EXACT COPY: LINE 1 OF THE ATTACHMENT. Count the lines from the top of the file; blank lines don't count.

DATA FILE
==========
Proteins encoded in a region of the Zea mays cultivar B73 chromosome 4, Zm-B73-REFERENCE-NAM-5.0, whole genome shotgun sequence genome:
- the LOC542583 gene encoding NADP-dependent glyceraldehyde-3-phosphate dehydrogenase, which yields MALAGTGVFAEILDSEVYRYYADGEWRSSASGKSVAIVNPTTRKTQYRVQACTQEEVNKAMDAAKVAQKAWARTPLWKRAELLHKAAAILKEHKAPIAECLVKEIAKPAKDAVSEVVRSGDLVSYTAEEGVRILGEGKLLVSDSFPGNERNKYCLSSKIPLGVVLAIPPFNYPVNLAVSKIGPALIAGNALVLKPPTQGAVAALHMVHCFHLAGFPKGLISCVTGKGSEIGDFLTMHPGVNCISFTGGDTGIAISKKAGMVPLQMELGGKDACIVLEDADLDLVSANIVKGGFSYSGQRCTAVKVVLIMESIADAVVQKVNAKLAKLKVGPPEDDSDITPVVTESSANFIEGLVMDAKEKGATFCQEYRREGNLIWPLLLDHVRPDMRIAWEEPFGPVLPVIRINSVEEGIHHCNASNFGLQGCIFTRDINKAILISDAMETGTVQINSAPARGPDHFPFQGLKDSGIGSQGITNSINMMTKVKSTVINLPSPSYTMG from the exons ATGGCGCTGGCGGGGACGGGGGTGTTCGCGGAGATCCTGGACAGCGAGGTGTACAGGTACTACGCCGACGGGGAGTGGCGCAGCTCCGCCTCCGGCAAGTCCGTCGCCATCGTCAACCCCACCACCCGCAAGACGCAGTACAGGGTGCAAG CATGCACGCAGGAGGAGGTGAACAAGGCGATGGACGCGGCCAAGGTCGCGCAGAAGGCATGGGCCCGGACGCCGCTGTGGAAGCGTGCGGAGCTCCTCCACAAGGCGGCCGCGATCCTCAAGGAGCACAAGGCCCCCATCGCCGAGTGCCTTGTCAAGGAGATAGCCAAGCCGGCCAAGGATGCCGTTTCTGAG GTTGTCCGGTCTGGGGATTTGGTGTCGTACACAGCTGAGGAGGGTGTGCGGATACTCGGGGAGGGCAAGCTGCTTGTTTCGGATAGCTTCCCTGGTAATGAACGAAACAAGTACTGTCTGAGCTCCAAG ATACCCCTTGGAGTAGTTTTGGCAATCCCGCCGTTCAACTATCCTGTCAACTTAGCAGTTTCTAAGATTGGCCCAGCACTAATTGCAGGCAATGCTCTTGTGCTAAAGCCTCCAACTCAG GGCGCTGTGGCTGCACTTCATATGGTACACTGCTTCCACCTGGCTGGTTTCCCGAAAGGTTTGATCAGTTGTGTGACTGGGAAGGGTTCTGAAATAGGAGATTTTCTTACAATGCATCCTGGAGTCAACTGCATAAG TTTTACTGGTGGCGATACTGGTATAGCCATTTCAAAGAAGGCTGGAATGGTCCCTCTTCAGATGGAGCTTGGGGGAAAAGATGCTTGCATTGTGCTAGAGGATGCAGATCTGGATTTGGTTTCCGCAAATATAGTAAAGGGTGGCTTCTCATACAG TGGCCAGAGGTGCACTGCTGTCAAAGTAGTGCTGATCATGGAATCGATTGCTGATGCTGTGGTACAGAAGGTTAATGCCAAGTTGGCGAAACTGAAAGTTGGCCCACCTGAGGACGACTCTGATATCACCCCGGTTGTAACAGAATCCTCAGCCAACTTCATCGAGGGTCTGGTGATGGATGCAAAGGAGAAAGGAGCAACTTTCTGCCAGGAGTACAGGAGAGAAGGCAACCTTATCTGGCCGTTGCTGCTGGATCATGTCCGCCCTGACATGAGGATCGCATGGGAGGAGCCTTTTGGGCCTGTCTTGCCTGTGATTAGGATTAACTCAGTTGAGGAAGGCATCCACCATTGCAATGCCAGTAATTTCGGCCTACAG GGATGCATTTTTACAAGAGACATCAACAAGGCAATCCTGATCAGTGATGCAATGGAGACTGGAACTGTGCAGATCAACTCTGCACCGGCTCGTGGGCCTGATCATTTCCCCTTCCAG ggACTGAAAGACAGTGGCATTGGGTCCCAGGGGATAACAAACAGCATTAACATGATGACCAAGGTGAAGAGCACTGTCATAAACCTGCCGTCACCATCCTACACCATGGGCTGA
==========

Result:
Proteins encoded in a region of the Zea mays cultivar B73 chromosome 4, Zm-B73-REFERENCE-NAM-5.0, whole genome shotgun sequence genome: